Maximum Overdrive: Stephen King Takes The Wheel

February 14, 2019
With Stephen King continuing to be a treasure trove for filmmakers and TV producers, we look at the horror author’s lone foray into movie making: Maximum Overdrive.

“I’ve been a fan of the movies all my life,” titanic horror author Stephen King told Horror King. “I grew up on them. We used to look forward to it as a big deal. I went every chance that I got. Anybody who grows up with the movies, and who becomes a writer, wants the chance to write cinematically.”

Though the hugely successful Stephen King watched with interest from the sidelines as a number of his popular books were made into films both good (Carrie, The Shining, The Dead Zone, Christine) and not-so-good (Firestarter, Cujo, Children Of The Corn), he didn’t make his cinematic bow until 1986, when he directed the action/horror/thriller Maximum Overdrive, which was based on his short story, Trucks, and was made under the auspices of flashy super producer, Dino De Laurentiis (King Kong, Flash Gordon). “I didn’t get the job because I went to film school,” King has said of jumping into the director’s chair. “I got the job because I’m Stephen King. If you become famous enough, they’ll let you hang yourself in Times Square with live TV coverage.”

Stephen King in the Maximum Overdrive trailer.

Indeed, King’s statement is actually backed up in Blake J. Harris’ extraordinary oral history on the making of Maximum Overdrive. “How did this [film] get made?” asks producer, Martha De Laurentiis, also Dino’s new love interest at the time of production. “It’s because Stephen later said to Dino, ‘I want to direct.’ And Dino said to Stephen, ‘Why not? You should.’”

Starring Emilio Estevez (along with Pat Hingle, Laura Harrington, John Short, and Lisa Simpson herself, Yeardley Smith) and boasting a hard-driving score by King’s favourite band, AC/DC (“The best rock and blues band of all time,” he said of the legendary group on the BBC), the film tracks a disparate group of people who must fight for survival when machines start to come alive…and become homicidal. Featuring violent vending machines and marauding semi-trailers, the film is a loud, silly symphony of crunching steel and nonsensical motivation that today boasts a small cult following. Like a whacked out, chrome-and-crushed metal version of Hitchcock’s The Birds, it addresses society’s fear of technology in a truly rambunctious and absurdist fashion, but is way too goofy to sit with other tech-run-amok standard bearers like The Terminator and Colossus: The Forbin Project.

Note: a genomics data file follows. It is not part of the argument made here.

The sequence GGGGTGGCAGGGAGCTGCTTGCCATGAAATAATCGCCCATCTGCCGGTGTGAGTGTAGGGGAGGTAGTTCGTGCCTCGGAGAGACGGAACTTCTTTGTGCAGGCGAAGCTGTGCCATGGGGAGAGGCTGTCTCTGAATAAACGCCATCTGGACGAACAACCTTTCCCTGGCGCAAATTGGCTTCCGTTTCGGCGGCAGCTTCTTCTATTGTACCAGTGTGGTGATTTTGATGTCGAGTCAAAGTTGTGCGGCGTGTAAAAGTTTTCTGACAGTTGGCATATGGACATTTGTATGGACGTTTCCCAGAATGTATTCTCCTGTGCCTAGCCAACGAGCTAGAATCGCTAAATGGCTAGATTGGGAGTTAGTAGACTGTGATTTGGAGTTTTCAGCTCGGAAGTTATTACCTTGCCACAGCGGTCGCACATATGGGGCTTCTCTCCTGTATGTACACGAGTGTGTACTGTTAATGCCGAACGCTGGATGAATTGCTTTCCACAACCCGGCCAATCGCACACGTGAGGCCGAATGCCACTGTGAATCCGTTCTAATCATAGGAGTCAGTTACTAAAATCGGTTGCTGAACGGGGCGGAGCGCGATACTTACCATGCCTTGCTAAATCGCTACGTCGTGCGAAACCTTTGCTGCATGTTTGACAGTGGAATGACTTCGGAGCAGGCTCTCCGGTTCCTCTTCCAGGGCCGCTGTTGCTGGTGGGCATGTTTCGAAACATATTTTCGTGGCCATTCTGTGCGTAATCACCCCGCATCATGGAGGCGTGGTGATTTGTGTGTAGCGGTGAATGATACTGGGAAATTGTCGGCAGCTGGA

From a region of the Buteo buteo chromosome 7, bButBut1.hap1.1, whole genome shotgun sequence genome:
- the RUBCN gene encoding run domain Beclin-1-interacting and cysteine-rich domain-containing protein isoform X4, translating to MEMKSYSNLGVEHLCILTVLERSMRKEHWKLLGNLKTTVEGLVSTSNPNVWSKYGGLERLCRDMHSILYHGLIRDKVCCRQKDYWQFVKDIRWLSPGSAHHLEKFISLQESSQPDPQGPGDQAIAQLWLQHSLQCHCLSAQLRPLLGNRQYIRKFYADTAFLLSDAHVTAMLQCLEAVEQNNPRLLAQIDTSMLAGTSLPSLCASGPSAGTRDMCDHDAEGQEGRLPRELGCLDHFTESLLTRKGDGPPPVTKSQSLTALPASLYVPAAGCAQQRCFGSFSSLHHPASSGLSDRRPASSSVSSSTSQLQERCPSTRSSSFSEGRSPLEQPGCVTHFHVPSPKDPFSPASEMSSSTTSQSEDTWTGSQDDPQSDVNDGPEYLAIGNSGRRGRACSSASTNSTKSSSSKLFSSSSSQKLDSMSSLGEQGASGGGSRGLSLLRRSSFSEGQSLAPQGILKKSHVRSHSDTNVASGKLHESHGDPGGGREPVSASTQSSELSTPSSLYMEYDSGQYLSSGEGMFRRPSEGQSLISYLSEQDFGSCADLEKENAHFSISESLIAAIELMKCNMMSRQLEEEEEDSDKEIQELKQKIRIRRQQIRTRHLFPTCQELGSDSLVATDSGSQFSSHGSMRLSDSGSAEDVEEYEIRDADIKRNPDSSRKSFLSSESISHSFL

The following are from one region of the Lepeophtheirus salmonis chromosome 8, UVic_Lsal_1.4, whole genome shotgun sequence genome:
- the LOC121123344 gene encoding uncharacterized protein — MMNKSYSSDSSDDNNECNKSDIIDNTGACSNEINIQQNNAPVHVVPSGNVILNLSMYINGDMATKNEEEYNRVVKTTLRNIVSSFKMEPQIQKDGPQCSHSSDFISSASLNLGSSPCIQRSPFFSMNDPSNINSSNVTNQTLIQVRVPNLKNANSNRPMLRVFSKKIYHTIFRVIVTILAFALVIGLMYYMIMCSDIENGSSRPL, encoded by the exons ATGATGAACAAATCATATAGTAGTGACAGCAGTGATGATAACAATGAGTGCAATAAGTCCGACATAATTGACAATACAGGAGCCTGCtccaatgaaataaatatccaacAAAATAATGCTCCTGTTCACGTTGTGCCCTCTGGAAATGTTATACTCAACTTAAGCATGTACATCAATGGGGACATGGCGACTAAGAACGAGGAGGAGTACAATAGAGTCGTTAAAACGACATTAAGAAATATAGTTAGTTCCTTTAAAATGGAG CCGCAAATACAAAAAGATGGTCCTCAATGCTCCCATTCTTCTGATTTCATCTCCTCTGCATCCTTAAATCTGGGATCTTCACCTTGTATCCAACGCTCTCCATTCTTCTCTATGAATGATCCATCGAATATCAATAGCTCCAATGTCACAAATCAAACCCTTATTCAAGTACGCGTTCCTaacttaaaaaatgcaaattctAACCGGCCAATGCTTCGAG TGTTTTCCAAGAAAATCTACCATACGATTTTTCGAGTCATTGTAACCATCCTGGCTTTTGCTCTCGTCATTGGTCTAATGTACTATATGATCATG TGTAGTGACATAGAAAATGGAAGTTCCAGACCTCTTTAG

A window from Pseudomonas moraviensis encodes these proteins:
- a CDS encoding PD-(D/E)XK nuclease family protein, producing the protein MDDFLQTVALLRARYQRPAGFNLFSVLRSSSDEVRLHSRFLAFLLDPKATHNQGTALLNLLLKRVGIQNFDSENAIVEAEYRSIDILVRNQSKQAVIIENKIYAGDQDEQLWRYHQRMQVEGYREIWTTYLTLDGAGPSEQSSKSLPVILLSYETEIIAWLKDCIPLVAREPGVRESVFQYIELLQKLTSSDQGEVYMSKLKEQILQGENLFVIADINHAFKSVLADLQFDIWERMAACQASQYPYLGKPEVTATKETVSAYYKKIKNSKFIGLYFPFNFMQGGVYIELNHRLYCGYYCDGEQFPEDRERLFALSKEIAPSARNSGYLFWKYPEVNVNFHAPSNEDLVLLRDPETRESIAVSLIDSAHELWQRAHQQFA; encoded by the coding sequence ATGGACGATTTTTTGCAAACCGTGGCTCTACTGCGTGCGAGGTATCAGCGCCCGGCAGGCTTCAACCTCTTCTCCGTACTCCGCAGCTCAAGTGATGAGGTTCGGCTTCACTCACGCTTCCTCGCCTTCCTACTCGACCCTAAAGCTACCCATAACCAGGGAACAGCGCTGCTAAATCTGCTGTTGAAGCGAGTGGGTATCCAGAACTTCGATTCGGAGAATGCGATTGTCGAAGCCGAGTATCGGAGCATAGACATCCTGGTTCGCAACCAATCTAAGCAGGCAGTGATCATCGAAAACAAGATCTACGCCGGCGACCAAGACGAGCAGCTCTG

Emilio Estevez in Maximum Overdrive.

In the book, Hollywood’s Stephen King, the author turned filmmaker stated that he was “coked out of his mind all through production, and didn’t know what I was doing.” Though near deranged and uncomfortably camp in tone, Maximum Overdrive is not completely without merit, but the film still copped a major critical drubbing. “By making the machines’ malevolence so all-encompassing – so amoral – Mr. King loses the fillip of retribution in better horror films,” wrote The New York Times’ Jon Pareles in his fair-handed review of the film. “For the most part, he has taken a promising notion – our dependence on our machines – and turned it into one long car-crunch movie, wheezing from setups to crackups.”

The film failed at the box office too, and King was even unceremoniously nominated for a Golden Raspberry Award for Worst Director. It was also the victim of a major lawsuit when cinematographer, Armando Nannuzzi, sued the production and King for $18 million after suffering an eye injury on-set.

Now a true head-scratching curio (though beloved enough in some circles to have inspired a features-packed special edition Blu-ray), Maximum Overdrive remains Stephen King’s only directorial effort. “I’d never say never,” King replied when asked by Movies Online if he’d ever like to direct again. “It would be great sometime to direct a movie when I wasn’t coked and drunk out of my mind to see what would come out of it. But, uh, I’m not crazy to do it.”

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